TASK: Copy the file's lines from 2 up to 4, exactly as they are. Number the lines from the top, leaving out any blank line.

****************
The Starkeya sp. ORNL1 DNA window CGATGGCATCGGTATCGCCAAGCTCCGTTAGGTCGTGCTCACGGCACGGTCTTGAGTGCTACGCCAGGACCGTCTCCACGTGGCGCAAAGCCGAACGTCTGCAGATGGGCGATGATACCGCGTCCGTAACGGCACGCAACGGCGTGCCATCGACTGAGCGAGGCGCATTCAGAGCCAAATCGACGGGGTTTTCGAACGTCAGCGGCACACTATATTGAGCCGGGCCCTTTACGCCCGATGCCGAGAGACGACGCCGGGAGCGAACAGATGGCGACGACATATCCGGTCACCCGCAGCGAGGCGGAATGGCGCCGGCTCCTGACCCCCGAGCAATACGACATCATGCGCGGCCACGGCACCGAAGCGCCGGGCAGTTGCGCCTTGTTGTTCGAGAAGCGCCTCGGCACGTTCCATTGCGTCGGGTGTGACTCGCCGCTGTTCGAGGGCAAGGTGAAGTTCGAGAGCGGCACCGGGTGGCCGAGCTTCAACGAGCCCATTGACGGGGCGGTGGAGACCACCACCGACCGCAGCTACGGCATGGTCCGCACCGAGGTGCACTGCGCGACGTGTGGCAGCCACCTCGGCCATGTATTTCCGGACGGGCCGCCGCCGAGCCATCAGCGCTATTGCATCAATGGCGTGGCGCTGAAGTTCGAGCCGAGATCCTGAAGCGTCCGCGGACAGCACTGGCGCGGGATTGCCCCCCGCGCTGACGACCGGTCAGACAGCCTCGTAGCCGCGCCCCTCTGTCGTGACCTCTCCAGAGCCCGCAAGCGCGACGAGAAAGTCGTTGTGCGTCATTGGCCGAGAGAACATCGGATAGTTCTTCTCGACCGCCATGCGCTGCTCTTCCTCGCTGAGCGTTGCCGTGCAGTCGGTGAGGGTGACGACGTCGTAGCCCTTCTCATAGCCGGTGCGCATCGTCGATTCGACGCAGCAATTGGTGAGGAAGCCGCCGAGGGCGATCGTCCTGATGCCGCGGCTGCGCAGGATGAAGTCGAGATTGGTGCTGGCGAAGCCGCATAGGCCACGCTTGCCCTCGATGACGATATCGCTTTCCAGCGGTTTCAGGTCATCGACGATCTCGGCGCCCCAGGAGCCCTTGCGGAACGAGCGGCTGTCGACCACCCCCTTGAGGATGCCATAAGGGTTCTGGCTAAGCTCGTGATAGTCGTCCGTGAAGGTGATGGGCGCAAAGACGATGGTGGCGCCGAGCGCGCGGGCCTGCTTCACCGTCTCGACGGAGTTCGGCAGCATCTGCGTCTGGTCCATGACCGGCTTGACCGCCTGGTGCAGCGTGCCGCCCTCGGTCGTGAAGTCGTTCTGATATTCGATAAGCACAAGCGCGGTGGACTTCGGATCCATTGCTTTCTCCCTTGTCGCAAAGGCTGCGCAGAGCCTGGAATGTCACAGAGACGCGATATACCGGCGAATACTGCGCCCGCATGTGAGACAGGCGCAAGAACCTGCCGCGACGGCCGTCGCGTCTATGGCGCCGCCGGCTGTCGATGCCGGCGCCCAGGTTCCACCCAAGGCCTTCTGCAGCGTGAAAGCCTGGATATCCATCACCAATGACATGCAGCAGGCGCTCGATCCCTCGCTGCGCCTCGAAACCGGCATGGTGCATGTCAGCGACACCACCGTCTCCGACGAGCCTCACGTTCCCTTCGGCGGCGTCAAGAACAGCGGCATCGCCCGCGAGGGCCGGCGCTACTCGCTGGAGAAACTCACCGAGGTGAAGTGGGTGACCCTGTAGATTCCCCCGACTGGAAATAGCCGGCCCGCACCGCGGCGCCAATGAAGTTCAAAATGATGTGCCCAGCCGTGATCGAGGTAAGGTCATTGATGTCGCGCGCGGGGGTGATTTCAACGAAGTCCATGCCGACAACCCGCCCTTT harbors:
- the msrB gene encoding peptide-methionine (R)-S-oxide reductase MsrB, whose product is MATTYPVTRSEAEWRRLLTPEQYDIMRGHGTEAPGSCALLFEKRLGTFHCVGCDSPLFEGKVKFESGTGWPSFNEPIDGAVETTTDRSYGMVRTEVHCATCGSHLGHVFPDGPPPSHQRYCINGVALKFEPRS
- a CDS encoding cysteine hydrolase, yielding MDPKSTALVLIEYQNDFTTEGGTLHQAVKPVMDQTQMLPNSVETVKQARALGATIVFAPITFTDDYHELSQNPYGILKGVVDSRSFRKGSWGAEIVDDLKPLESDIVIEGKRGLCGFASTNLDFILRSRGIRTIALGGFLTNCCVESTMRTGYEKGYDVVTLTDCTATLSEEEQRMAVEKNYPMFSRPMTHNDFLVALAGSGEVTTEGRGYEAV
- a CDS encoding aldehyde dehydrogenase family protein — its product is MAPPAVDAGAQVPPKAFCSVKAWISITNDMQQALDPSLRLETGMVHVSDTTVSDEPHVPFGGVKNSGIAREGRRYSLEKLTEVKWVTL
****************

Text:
- the msrB gene encoding peptide-methionine (R)-S-oxide reductase MsrB, whose product is MATTYPVTRSEAEWRRLLTPEQYDIMRGHGTEAPGSCALLFEKRLGTFHCVGCDSPLFEGKVKFESGTGWPSFNEPIDGAVETTTDRSYGMVRTEVHCATCGSHLGHVFPDGPPPSHQRYCINGVALKFEPRS
- a CDS encoding cysteine hydrolase, yielding MDPKSTALVLIEYQNDFTTEGGTLHQAVKPVMDQTQMLPNSVETVKQARALGATIVFAPITFTDDYHELSQNPYGILKGVVDSRSFRKGSWGAEIVDDLKPLESDIVIEGKRGLCGFASTNLDFILRSRGIRTIALGGFLTNCCVESTMRTGYEKGYDVVTLTDCTATLSEEEQRMAVEKNYPMFSRPMTHNDFLVALAGSGEVTTEGRGYEAV
- a CDS encoding aldehyde dehydrogenase family protein — its product is MAPPAVDAGAQVPPKAFCSVKAWISITNDMQQALDPSLRLETGMVHVSDTTVSDEPHVPFGGVKNSGIAREGRRYSLEKLTEVKWVTL